Under President Obama’s Executive Order demanding 30% Federal fossil fuel cuts, many Federal Agencies are now beating the rest of us to extraordinary heights of tree-huggery.


The Military has been signing contracts for dazzlingly climate-friendly items like the largest solar plant in America (Fort Irwin just signed up for a whopping 1 GW of solar) or million-dollar tests of advanced jet fuels that have practically no carbon footprint.

But here’s something even the non-military agencies with fleet-purchasing needs will appreciate as they hunt for solutions to reducing fossil dependence 30% by 2020.

Senator Hatch is once again tinkering with the electric vehicle subsidy bill that he and then Senator Obama initially proposed (with Senator Maria Cantwell of Washington) way back during the Bush administration. The bill eventually was funded in the Obama administration Recovery Act, and it now succeeds in providing consumer tax credits for subsidizing EVs—from golf carts to Teslas. This time Senator Hatch wants to raise that subsidy limit for heavy fleet vehicles, the biggest users of fossil fuels on the roads.

The  Kohl-Hatch Heavy Duty Truck Hybrid Tax Credit Bill S. 2854, would extend federal tax credits to $30,000 per truck to purchasers of electric trucks in weight classes like Smith Electric Vehicles U.S 8 ton Edison. Its Class 5-8 trucks can deliver from 50 to 120 miles of range – depending on the size of the battery pack a customer orders – and typically have a top speed of around 50 miles an hour.

If $30,000 seems hefty, consider that the Edison can run $150,000, depending on options like charging times. It normally takes an overnight charge up to 6-8 hours, but both range and top speed are customizable.

But with its much lower fuel expense (because it is recharged on night-time electricity) and with only 4 parts in its 120-kilowatt electric motor, it also costs much less in upkeep than an ICE truck equivalent with 1,000 parts continually deteriorating, and high and uncontrollable fuel and maintenance costs.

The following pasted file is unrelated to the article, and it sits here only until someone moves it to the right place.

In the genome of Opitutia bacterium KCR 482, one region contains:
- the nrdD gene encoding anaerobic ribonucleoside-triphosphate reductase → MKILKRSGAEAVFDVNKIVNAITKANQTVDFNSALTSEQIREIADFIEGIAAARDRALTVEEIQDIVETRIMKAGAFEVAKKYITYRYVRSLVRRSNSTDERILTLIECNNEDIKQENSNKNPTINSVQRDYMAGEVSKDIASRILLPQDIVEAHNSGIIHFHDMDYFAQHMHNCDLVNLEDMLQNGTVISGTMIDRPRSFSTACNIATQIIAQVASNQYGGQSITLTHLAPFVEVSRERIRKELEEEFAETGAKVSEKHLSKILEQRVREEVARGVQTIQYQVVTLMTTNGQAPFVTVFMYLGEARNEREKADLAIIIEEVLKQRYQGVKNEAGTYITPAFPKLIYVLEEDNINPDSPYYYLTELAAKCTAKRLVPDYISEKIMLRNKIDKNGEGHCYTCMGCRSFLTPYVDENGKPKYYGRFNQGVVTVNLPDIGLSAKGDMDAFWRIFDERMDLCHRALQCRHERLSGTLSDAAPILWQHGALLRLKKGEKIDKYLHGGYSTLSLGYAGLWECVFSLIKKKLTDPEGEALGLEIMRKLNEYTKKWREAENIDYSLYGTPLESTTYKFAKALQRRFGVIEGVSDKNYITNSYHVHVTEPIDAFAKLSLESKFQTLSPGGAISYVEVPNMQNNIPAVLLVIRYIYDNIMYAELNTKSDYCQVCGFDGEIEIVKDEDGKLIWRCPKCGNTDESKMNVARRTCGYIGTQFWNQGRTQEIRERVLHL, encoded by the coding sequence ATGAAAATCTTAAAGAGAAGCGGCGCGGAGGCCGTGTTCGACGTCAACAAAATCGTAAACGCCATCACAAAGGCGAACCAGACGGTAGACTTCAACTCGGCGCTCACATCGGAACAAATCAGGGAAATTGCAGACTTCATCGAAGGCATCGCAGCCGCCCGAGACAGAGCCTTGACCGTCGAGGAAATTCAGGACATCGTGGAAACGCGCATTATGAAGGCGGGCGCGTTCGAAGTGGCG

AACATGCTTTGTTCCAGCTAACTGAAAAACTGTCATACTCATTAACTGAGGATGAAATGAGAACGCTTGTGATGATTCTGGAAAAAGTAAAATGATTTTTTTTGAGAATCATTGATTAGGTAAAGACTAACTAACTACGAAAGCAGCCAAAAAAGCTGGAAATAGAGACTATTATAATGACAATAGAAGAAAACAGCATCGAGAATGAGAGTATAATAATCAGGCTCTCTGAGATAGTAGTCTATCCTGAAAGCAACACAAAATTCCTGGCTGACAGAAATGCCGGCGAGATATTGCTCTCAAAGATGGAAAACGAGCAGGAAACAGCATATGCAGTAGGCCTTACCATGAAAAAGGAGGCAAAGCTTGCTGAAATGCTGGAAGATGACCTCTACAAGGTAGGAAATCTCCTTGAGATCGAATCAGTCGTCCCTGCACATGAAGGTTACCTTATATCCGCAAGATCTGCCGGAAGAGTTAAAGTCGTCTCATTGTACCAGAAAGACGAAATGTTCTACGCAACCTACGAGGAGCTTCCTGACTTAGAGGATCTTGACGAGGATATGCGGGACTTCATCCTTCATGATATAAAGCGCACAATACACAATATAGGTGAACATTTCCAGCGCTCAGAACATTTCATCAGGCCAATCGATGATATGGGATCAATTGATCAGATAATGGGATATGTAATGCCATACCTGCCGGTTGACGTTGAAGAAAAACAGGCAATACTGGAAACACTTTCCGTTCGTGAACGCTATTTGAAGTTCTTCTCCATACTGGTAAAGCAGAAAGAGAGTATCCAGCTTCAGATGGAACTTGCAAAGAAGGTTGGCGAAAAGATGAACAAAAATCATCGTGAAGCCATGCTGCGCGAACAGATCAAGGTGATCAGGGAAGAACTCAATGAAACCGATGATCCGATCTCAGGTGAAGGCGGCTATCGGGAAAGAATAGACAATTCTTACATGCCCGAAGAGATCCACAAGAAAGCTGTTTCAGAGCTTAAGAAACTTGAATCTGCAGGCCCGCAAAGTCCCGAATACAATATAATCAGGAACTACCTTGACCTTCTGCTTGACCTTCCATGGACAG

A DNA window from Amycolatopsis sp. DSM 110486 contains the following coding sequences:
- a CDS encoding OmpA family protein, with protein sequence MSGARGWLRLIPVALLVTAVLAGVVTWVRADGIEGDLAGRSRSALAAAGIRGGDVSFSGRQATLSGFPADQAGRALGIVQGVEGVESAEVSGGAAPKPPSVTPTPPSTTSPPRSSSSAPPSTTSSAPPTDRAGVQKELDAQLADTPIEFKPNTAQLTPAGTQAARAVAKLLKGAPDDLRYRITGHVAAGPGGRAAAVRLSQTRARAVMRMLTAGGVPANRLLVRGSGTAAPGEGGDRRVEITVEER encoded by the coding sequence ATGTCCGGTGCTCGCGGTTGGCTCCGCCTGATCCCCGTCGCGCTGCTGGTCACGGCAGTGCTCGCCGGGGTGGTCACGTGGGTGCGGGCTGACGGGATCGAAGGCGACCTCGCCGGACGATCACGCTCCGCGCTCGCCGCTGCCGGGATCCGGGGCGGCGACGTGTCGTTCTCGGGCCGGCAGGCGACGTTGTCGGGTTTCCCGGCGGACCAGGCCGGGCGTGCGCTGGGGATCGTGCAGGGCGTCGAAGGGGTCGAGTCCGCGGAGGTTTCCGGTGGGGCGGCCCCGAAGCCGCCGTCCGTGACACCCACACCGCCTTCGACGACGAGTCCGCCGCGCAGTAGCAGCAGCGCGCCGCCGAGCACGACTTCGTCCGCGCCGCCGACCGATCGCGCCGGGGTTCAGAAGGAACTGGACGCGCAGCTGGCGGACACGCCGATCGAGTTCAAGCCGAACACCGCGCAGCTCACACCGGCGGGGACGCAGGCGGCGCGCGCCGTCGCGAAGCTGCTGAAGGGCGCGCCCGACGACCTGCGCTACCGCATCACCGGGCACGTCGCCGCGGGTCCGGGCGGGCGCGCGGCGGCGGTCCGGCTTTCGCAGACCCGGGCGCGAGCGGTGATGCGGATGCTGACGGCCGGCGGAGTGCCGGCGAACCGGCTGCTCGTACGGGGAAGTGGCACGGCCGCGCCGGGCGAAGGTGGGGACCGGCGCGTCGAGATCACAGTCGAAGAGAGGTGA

As a result, the initial high cost is recouped very quickly in 6 years or so. Most fleet vehicles typically get constant use for at least ten years.

Legislation like Hatch’s is the kind of government support that propelled the first hybrid car past the early adopter stage into a global vehicle. Initial subsidies by the Japanese government were for up to half the cost of Toyota’s Prius.

Government subsidies (and the incredibly cheap operating costs) plus government mandates for Federal Agencies will help drive the initial sales – – that in turn will drive down costs in the long run. That is because, as volume grows, a competitive supplier base develops and that gradually reduces the prices of all electric drive vehicles for all the rest of us.

So, though initially it will be the Federal Post Office that has its eye on the Edison, even if your fleet is not government run this is a subsidy to keep an eye on, if you need your fleet to get ten years of use or more.

Image: Smith Electric Vehicles